If tabletop roleplaying games were video games, D&D would be Super Mario Brothers. It's the biggest, it's the most universally recognized, and it only scratches the surface of a very rich and diverse form of entertainment. And like Mario's World 1-1, it's still probably the best place to start roleplaying.
Dungeons & Dragons easily introduces the fundamentals of pretend gaming in a beautiful package. One player comes up with a cool dungeon, draws it on a piece of paper (or computer screen), and everyone else plays an adventurer trying to explore it. You fight monsters. You take their treasure. You get stronger and find bigger weapons to help you explore bigger, scarier dungeons. Rinse and repeat until you're the strongest in the land, or until real-life responsibilities stop Sarah from showing up on Thursdays and the whole thing falls apart.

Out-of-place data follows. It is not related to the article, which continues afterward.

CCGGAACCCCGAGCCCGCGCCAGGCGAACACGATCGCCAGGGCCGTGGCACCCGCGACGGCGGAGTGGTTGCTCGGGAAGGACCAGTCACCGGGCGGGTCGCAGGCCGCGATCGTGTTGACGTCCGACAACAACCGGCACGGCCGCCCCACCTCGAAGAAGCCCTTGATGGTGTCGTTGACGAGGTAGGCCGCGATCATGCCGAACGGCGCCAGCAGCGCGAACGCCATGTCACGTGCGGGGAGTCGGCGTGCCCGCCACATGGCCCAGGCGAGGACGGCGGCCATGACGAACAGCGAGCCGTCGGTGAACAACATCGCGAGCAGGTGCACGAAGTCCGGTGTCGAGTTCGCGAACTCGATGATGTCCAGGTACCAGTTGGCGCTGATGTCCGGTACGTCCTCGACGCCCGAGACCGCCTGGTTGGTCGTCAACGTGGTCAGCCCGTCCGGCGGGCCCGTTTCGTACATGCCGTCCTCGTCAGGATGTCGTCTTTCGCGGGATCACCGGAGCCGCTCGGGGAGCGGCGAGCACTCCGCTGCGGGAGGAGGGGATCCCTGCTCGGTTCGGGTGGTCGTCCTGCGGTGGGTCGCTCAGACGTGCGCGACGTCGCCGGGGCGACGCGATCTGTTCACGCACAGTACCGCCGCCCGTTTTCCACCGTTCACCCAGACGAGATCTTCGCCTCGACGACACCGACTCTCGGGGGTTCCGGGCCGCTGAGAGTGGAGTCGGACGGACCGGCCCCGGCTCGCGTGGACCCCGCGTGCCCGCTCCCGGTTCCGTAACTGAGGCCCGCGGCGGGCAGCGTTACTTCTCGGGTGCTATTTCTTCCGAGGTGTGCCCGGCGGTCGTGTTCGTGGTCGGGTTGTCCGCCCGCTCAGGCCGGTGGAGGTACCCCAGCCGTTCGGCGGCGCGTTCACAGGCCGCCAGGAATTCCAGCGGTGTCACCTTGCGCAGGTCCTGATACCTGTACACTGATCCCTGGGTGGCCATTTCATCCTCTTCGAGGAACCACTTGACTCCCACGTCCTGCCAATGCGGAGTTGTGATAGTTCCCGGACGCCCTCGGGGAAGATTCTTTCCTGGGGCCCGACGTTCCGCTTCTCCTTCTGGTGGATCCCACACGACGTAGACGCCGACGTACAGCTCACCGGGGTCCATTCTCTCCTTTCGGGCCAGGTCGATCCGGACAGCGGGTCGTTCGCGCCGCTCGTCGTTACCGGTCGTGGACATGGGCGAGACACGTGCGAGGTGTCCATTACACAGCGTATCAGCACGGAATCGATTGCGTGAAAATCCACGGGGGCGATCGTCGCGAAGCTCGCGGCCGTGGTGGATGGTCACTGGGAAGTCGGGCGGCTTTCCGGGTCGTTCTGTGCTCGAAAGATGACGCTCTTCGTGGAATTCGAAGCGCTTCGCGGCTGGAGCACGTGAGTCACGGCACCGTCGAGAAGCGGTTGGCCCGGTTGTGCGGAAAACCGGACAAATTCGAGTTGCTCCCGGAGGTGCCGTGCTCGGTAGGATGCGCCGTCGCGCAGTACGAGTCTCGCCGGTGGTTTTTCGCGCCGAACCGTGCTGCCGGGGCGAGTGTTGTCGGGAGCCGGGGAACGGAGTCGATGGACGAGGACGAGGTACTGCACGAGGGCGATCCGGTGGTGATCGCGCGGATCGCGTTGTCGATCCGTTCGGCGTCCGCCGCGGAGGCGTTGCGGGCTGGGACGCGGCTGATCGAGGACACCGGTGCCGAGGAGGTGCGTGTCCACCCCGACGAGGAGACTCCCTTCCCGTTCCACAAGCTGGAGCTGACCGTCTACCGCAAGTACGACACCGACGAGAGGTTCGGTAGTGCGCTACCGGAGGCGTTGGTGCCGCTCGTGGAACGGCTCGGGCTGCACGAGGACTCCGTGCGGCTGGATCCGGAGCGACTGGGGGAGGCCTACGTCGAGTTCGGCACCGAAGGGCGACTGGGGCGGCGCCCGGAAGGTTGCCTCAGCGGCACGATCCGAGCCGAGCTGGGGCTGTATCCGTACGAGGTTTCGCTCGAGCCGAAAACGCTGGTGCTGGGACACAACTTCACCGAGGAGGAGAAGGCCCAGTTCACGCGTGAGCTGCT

Are there better games out there with friendlier, more streamlined rules? Yeah, probably. Almost everyone has a strongly held opinion of what the perfect beginner game is, but D&D is still the top dog, and may always be the main reference point in the hobby.
The Dungeons & Dragons Starter Set remains the best place to begin. For a reasonable price you've got the game's rules, some beginner characters, and a decent pre-written adventure module that'll keep you and your friends busy for a couple of evenings. It doesn't come with a lot of flashy, distracting bits and bobs ... only the bare minimum to get you playing, and that's a good thing.